Welcome to A Closer Look, a new column at The Yale Review, in which we invite a writer to annotate a piece of art or an archival object. Mouse over the image and click on the blue circles to learn about the object’s history, provenance, and cultural relevance today.
In our first installment, Maggie Doherty annotates the first cover of Ms. magazine. Read her essay on fifty years of feminist media in our fall issue here.
In December 1971, an unusual issue of New York appeared on newsstands nationwide. Readers flipping through its pages would have stumbled upon a forty-page insert, a preview of a forthcoming women’s magazine called Ms. Its tagline was “The New Magazine for Women,” and it was indeed new. Ms. was edited and staffed by women, unlike traditional women’s magazines such as McCall’s and Ladies’ Home Journal, which were helmed by men. The journalists behind Ms. understood “women’s issues” to include more than beauty lessons and homemaking tips. Gloria Steinem, Nancy Newhouse, Letty Cottin Pogrebin, and their collaborators hoped the magazine would win readers over to women’s liberation.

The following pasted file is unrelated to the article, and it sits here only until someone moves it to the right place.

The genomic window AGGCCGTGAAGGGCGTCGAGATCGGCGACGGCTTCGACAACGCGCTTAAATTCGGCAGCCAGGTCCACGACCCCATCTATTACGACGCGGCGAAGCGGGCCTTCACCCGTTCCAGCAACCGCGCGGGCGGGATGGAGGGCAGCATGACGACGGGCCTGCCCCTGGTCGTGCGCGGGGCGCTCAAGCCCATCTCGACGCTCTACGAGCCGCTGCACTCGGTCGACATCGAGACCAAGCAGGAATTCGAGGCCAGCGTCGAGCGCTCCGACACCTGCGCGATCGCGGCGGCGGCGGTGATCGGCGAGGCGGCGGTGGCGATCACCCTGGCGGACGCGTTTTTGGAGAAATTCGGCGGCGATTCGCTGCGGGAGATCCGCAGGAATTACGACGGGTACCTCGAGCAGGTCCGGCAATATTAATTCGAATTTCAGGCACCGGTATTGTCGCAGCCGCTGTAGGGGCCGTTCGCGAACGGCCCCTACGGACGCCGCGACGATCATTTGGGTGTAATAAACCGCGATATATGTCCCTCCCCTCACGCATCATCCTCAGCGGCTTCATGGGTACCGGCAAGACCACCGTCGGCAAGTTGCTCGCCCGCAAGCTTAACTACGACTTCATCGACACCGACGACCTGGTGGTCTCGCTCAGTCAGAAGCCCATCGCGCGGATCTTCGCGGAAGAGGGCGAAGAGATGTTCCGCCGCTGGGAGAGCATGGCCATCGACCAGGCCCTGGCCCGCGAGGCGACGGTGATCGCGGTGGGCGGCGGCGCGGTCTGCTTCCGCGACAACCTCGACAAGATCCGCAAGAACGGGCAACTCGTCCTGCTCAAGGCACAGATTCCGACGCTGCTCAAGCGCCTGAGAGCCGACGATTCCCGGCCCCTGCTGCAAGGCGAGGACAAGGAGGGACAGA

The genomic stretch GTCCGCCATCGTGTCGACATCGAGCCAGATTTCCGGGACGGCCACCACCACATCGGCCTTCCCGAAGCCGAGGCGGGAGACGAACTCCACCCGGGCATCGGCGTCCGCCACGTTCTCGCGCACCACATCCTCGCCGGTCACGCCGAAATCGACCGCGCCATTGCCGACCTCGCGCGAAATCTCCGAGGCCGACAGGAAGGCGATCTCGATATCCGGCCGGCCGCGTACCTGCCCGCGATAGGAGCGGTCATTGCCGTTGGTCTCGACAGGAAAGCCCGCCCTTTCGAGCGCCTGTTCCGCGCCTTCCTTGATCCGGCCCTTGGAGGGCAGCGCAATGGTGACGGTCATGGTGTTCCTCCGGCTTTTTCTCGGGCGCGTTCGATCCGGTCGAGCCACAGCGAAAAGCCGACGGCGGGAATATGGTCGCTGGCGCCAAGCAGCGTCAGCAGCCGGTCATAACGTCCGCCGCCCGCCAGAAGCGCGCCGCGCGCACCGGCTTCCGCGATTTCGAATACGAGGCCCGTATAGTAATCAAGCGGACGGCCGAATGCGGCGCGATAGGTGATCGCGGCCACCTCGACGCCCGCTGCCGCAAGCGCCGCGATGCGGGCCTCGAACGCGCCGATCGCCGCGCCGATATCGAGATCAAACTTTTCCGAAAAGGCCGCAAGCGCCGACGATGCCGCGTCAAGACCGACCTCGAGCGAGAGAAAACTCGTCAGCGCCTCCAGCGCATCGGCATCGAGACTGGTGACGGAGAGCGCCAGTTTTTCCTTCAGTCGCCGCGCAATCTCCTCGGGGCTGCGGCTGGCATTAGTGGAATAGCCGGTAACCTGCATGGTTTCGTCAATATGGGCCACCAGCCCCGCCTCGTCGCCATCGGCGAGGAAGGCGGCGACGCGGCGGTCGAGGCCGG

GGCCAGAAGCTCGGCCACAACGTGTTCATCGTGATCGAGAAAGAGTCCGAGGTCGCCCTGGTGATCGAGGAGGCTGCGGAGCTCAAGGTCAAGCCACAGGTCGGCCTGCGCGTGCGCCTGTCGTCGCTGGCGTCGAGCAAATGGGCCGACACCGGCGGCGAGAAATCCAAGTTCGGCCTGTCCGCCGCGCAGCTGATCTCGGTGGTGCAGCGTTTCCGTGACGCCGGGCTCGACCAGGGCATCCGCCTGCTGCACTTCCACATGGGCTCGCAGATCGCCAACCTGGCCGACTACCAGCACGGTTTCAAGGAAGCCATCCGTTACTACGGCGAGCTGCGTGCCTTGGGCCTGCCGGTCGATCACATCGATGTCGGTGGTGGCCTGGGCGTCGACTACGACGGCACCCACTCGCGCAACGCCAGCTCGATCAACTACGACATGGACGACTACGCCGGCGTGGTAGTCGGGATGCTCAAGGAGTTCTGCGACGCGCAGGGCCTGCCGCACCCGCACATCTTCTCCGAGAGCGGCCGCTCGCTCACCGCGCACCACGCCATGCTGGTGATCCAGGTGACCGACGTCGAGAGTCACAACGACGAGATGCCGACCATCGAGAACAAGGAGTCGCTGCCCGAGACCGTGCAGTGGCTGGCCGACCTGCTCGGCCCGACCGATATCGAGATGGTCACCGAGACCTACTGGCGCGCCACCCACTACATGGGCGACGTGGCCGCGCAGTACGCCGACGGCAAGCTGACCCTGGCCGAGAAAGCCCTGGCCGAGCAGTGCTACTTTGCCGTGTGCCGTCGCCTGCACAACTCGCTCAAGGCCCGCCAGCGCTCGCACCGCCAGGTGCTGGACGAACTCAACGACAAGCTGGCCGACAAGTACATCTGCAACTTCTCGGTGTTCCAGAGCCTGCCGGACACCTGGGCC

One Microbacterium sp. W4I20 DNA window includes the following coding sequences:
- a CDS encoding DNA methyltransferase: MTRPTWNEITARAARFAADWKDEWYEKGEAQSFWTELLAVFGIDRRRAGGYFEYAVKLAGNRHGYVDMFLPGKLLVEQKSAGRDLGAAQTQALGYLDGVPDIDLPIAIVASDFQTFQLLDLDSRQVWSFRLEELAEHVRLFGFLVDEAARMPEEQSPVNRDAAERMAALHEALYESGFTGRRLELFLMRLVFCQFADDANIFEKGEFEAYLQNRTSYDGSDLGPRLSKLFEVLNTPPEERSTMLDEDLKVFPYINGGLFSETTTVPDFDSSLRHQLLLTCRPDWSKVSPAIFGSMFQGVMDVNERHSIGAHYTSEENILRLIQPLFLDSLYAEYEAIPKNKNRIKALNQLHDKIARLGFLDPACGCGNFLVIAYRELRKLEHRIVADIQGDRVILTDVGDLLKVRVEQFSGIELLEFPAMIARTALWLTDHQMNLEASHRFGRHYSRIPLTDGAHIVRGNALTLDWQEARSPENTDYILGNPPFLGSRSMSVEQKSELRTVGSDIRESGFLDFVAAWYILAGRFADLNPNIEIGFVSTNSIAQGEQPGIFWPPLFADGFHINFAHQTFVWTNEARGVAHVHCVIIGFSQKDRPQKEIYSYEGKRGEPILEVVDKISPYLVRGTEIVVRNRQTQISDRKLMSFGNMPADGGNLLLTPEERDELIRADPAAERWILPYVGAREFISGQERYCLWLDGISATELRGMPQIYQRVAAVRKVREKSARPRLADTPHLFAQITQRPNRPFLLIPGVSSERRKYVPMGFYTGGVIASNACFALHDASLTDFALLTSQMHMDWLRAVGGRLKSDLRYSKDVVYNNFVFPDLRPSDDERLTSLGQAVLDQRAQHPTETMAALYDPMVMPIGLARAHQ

According to an oral history of the magazine compiled by Abigail Pogrebin, daughter of Letty, putting together the preview issue was chaotic. New York provided financial and administrative support, and in return its editor, Clay Felker, expected input on Ms., fighting viciously with Steinem over the cover design. (Felker once claimed he gave Steinem her first assignment because she had nice legs.) Advisers balked at a mockup offering a year’s subscription to Ms. for $6 and insisted the staff raise the price to $9 (roughly $66 today). There was no budget to advertise the preview issue, and much of the press attention that it elicited was negative; one columnist compared the tone of Ms. to “nervous fingernails screeching across a blackboard.” The magazine’s own editors planned for slow sales: When an expanded, stand-alone edition of the preview issue appeared in January, it was labeled “Spring 1972” so that it could stay on newsstands for months. As it turned out, there was no need for such hedging. The issue sold out in eight days.
The preview issue of Ms. remains one of the strongest of its fifty-plus-year run. (In an essay
for the fall issue of The Yale Review, I chart the longer history of Ms.—which is still publishing today—and its successor outlets Sassy, Bitch, and Jezebel.) Ms.’s debut included pieces on welfare, lesbianism, abortion, and how children learn gender roles. It also demonstrated how seriously Steinem and her collaborators took the politics of representation. The founding editors wanted all women to see themselves in this first issue. Paradoxically, it was an unreal woman—the Hindu goddess Kali—who provided Steinem with a cover image with which all women might identify.